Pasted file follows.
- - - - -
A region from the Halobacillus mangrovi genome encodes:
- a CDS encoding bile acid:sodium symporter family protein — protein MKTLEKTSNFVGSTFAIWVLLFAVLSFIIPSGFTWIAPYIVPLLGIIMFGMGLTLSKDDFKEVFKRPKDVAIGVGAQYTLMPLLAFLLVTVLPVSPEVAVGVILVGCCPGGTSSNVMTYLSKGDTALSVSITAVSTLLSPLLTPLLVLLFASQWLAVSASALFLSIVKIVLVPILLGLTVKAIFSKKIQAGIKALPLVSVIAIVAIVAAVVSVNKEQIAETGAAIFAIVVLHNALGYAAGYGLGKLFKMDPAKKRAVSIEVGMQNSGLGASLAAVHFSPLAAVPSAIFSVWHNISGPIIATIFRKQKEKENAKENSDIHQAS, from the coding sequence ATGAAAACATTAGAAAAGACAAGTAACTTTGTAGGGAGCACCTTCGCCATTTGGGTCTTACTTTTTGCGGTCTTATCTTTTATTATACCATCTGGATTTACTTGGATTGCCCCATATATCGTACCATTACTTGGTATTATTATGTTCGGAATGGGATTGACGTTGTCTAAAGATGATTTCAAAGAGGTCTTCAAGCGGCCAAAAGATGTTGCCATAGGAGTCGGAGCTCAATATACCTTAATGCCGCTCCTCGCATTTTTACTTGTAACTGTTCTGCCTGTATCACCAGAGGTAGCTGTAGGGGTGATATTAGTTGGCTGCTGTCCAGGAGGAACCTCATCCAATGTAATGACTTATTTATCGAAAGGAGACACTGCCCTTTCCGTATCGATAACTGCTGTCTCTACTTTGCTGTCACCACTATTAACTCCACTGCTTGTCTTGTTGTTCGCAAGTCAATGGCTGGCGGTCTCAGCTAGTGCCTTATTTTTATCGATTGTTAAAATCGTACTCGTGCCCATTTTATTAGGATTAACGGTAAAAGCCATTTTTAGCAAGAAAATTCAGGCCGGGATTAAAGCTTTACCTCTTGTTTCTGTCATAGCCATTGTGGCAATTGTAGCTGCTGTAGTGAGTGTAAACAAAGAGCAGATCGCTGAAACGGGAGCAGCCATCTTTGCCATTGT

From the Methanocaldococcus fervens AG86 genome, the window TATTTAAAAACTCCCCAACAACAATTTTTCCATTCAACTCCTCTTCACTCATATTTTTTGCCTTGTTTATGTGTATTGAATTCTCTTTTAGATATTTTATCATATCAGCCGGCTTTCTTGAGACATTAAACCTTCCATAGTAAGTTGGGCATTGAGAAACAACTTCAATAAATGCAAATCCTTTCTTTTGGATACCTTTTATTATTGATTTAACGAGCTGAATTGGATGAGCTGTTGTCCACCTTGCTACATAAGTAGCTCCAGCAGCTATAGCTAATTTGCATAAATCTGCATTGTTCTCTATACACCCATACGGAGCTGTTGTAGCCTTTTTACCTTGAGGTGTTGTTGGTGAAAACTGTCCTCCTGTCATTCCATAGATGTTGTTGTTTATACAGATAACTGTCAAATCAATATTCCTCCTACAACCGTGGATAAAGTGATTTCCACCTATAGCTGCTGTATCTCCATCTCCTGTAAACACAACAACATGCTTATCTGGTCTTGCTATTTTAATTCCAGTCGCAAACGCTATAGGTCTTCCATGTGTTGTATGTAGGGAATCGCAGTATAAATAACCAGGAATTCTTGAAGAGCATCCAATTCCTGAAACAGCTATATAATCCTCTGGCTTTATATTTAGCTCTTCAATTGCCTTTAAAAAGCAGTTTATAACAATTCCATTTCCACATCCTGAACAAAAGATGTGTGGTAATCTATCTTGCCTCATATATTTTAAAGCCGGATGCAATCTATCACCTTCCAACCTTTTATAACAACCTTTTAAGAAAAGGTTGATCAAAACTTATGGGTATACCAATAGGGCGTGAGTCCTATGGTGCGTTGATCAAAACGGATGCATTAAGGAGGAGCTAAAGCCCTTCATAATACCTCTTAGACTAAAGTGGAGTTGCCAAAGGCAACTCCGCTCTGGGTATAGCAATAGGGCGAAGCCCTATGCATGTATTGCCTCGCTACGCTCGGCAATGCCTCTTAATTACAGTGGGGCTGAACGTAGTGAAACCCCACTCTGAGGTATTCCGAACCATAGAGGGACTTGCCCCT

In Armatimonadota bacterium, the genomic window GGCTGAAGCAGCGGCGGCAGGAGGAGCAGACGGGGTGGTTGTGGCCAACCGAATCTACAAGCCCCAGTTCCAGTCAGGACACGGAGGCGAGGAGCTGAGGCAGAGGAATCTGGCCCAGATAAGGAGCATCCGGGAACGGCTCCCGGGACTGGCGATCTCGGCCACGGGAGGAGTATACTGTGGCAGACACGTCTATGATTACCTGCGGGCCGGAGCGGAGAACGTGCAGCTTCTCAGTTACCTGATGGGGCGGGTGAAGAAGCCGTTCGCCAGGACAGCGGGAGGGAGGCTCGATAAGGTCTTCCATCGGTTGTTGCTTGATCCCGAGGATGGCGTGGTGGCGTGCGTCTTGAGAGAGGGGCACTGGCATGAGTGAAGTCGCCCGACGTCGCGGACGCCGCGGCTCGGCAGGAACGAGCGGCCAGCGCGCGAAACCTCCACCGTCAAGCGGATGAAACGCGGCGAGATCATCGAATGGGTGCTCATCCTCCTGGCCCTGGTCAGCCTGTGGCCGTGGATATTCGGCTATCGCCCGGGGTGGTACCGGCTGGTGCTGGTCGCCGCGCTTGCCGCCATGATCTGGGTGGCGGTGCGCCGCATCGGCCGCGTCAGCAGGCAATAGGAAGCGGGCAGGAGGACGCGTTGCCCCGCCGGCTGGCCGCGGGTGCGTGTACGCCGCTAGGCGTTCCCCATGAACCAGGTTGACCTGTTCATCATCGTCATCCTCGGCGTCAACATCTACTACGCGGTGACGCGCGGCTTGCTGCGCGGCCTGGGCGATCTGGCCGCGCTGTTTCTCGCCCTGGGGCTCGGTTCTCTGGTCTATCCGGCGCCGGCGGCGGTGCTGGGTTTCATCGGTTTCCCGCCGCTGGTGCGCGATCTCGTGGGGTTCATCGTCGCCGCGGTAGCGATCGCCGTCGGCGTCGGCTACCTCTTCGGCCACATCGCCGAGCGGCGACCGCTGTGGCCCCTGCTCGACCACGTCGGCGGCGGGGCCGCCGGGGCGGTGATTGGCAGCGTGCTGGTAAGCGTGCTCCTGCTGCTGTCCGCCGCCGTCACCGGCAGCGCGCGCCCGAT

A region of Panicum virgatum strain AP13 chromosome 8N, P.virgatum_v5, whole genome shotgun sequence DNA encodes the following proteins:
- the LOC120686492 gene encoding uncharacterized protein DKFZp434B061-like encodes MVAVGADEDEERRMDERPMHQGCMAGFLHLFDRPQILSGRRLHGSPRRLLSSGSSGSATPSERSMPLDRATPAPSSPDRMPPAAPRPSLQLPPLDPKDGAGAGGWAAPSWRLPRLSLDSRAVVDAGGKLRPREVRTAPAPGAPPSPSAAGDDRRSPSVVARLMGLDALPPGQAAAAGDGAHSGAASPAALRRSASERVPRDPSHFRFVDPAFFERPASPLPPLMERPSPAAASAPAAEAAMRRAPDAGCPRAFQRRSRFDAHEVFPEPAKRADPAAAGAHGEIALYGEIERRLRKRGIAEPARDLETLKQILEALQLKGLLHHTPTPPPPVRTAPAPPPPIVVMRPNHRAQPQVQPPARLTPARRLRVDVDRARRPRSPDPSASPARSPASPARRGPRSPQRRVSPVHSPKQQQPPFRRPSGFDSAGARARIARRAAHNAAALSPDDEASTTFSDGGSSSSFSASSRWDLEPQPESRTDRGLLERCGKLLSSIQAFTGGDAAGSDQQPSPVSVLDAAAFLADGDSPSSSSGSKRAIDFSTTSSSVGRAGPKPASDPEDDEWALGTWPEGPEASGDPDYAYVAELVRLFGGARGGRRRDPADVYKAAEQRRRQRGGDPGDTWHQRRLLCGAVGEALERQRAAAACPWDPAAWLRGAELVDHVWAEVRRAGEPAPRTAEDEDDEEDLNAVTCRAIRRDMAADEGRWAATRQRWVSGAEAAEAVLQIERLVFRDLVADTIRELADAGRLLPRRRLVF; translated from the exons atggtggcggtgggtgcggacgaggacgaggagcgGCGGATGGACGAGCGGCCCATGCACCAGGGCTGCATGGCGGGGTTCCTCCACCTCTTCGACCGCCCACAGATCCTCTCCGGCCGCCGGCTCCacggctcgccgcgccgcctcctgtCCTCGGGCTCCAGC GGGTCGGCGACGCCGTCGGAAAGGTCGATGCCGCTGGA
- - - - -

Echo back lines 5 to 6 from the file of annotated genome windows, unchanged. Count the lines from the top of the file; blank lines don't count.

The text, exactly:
A region of Panicum virgatum strain AP13 chromosome 8N, P.virgatum_v5, whole genome shotgun sequence DNA encodes the following proteins:
- the LOC120686492 gene encoding uncharacterized protein DKFZp434B061-like encodes MVAVGADEDEERRMDERPMHQGCMAGFLHLFDRPQILSGRRLHGSPRRLLSSGSSGSATPSERSMPLDRATPAPSSPDRMPPAAPRPSLQLPPLDPKDGAGAGGWAAPSWRLPRLSLDSRAVVDAGGKLRPREVRTAPAPGAPPSPSAAGDDRRSPSVVARLMGLDALPPGQAAAAGDGAHSGAASPAALRRSASERVPRDPSHFRFVDPAFFERPASPLPPLMERPSPAAASAPAAEAAMRRAPDAGCPRAFQRRSRFDAHEVFPEPAKRADPAAAGAHGEIALYGEIERRLRKRGIAEPARDLETLKQILEALQLKGLLHHTPTPPPPVRTAPAPPPPIVVMRPNHRAQPQVQPPARLTPARRLRVDVDRARRPRSPDPSASPARSPASPARRGPRSPQRRVSPVHSPKQQQPPFRRPSGFDSAGARARIARRAAHNAAALSPDDEASTTFSDGGSSSSFSASSRWDLEPQPESRTDRGLLERCGKLLSSIQAFTGGDAAGSDQQPSPVSVLDAAAFLADGDSPSSSSGSKRAIDFSTTSSSVGRAGPKPASDPEDDEWALGTWPEGPEASGDPDYAYVAELVRLFGGARGGRRRDPADVYKAAEQRRRQRGGDPGDTWHQRRLLCGAVGEALERQRAAAACPWDPAAWLRGAELVDHVWAEVRRAGEPAPRTAEDEDDEEDLNAVTCRAIRRDMAADEGRWAATRQRWVSGAEAAEAVLQIERLVFRDLVADTIRELADAGRLLPRRRLVF; translated from the exons atggtggcggtgggtgcggacgaggacgaggagcgGCGGATGGACGAGCGGCCCATGCACCAGGGCTGCATGGCGGGGTTCCTCCACCTCTTCGACCGCCCACAGATCCTCTCCGGCCGCCGGCTCCacggctcgccgcgccgcctcctgtCCTCGGGCTCCAGC GGGTCGGCGACGCCGTCGGAAAGGTCGATGCCGCTGGA